The user, in general, won't care what microkernel they're running on, unless they're an embedded developer and care about the license, or something.

If the microkernel "sucks", you can make it suck less. Nothing stops GNU people from making Mach better, but nobody wants to abandon Mach as it's the only place where HURD works, so instead they go for "independence".

I don't know that that will be the most beneficial arrangement.

And as an aside, I question if people in general can say "Mach is slow". Using Mach improperly will cause the overall system to seem slow, or using Mach that is not tuned for your hardware, of course. If you make everything work together well, and do the Machine-Dependent bits in an efficient way, then you don't necessarily lose. Most people see the effects of the above not being done properly, and blame Mach. This is not always accurate (though of course sometimes it is).

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[new] Look at the long term picture (#3)
by a member of the hurd (#-1) on Tue Jun 4th, 2002 at 01:48:54 GMT

Even if the Hurd ended up being very slow it would still be very useful in high security and safety-critical applications and other areas where there is tremendous benefit to be gained by separating different parts of the system. Linux does a damn good job doing whatever we use it for at the moment. I don't think the Hurd guys are trying to create a rival to Linux, they're doing something different.

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[new] embedded (#4)
by a member of the hurd (#-1) on Tue Jun 4th, 2002 at 02:44:00 GMT

I know nothing about microkernels (or monolithic ones for that matter) but I have a question. The name micro to me sounds like the kernel is very small (I know only a genius would associate micro with small). So would a microkernel do well on embedded systems with limitted memory and specific tasks?

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[new] Disappointment (#9)
by a member of the hurd (#-1) on Tue Jun 4th, 2002 at 20:33:24 GMT

As someone who is favorably inclined toward microkernels, but not directly engaged, I was disappointed in this response. Two reactions:

(1) It seems likely that microkernels will always result in some performance penalty. The additional context switches that occur in a microkernel architecture should always result in some additional overhead. One of the papers on the L4 site claimed an additional overhead in the 5% to 10% range, which is greater than zero but certainly acceptable provided I get some benefit in exchange. Which leads me to my next point ...

(2) The original article (troll) in Linux Journal attempted to argue that microkernels don't enhance reliability or security (by arguing that the system can't recover from failures of critical user space servers). The response here didn't attempt to address this but seemed to assume that these benefits were a given.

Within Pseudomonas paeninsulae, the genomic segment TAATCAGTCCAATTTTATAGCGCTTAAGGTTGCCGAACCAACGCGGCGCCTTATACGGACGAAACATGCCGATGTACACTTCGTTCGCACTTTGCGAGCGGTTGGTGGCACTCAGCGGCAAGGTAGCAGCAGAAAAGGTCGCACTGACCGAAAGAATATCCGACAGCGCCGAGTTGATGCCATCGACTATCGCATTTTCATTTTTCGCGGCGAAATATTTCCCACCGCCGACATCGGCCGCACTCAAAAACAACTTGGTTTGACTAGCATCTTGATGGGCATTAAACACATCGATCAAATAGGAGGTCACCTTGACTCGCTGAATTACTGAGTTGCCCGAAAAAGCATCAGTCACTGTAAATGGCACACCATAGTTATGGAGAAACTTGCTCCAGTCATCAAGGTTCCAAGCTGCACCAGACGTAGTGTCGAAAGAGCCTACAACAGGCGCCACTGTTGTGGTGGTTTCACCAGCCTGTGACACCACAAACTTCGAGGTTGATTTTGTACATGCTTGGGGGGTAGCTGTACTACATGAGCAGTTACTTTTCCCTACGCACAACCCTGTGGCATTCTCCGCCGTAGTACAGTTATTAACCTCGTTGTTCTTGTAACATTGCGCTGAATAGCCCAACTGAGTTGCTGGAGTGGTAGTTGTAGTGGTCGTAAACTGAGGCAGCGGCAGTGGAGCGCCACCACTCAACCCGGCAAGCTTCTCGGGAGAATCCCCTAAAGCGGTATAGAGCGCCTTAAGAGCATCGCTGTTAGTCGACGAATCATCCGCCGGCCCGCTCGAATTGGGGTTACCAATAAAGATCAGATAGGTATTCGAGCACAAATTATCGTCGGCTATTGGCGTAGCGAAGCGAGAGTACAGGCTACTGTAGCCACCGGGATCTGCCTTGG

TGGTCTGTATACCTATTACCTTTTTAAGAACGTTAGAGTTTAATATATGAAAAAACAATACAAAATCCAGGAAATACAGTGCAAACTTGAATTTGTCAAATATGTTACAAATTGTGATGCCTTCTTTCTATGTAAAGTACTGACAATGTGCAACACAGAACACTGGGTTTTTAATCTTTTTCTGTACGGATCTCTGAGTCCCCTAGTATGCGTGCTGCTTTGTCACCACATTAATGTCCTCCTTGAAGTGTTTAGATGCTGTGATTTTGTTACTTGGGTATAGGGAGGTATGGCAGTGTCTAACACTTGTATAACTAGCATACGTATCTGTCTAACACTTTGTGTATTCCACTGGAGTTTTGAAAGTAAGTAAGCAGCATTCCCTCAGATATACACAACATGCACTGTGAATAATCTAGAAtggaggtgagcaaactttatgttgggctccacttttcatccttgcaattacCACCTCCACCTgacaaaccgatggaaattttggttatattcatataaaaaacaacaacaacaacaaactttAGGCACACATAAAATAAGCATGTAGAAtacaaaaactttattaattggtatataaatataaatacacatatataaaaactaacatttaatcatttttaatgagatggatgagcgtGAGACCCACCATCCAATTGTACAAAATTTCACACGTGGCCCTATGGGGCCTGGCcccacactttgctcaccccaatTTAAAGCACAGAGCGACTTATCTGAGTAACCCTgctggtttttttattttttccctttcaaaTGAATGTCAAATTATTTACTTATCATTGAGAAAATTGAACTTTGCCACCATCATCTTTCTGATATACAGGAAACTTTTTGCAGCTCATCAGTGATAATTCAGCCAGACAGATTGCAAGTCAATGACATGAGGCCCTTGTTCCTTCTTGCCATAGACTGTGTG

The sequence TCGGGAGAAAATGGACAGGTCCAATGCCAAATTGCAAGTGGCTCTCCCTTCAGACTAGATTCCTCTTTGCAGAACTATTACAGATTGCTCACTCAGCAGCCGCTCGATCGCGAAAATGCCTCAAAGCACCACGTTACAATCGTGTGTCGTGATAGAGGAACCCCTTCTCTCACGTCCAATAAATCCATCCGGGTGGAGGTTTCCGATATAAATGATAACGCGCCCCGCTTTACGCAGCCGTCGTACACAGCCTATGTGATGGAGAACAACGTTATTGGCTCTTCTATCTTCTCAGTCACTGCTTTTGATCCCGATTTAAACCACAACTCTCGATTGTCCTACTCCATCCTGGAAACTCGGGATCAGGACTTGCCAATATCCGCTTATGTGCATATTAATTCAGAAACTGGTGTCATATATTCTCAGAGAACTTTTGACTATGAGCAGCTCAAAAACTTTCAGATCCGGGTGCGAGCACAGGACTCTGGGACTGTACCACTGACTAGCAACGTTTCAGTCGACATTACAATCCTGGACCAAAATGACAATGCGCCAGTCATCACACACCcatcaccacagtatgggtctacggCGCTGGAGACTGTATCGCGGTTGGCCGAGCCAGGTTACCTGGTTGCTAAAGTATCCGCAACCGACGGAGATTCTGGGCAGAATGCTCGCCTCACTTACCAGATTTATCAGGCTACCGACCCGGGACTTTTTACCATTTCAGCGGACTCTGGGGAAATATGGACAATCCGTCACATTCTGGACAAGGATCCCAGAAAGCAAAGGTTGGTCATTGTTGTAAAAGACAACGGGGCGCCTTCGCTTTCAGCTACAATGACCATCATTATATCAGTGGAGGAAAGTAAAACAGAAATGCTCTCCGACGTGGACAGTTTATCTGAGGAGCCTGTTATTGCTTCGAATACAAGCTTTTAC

This leads me to some questions I would like to see addressed:

(1) Does a microkernel really provided significant additional benefit in terms of reliability or security? Do we have any (hard) evidence that it does? (In this context I don't consider informed engineering judgement as hard evidence since my personal informed engineering judgement says that they should.)

(2) Assuming, as stated in the article, that microkernels are not for everyone (see my additional comment below), what engineering tradeoffs are there that would lead me to choose either a microkernel or a monolithic one?

Finally, I would note that this argument reminds me of the arguments surrounding virtual memory in the 70s. Ultimately, this argument was decided in favor of virtual memory. That is, that the 5-10% additional overhead versus (well designed) explicitly managed overlays was worth the reduction in development time and effort associated with that extra managment.

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[new] This is amazing !... (#11)
by a member of the hurd (#-1) on Wed Jun 5th, 2002 at 16:13:35 GMT


Following the flame war on debian-devel about the Hurd,
I installed it to get an opinion by myself, as I don't have prior
experience about micro-kernels.

So, I managed to install it alright, ... but I can't boot it !!!

The statement by Linus 10 years back is still valid. What
the purpose to have a new design, a micro-kernel and
whatever if it is not even remotely useable ? Developpers
have managed to compile half of Debian packages, but
they did not even think to provide a way to boot it !

Installation of Grub is not even available from the CD.
And once installed from Linux, I can boot Linux with
Grub, so Grub by itself is OK.

I have tried quite a lot of Linux distributions (probably
more than 30 different flavours, altogether), however
I didn't ever see anything as bad as this. And you say
that development of the Hurd started in the 80s ?
Pffff ! Even my first RedHat was better that this.

A bit of thinking about that would be great from the
Hurd people.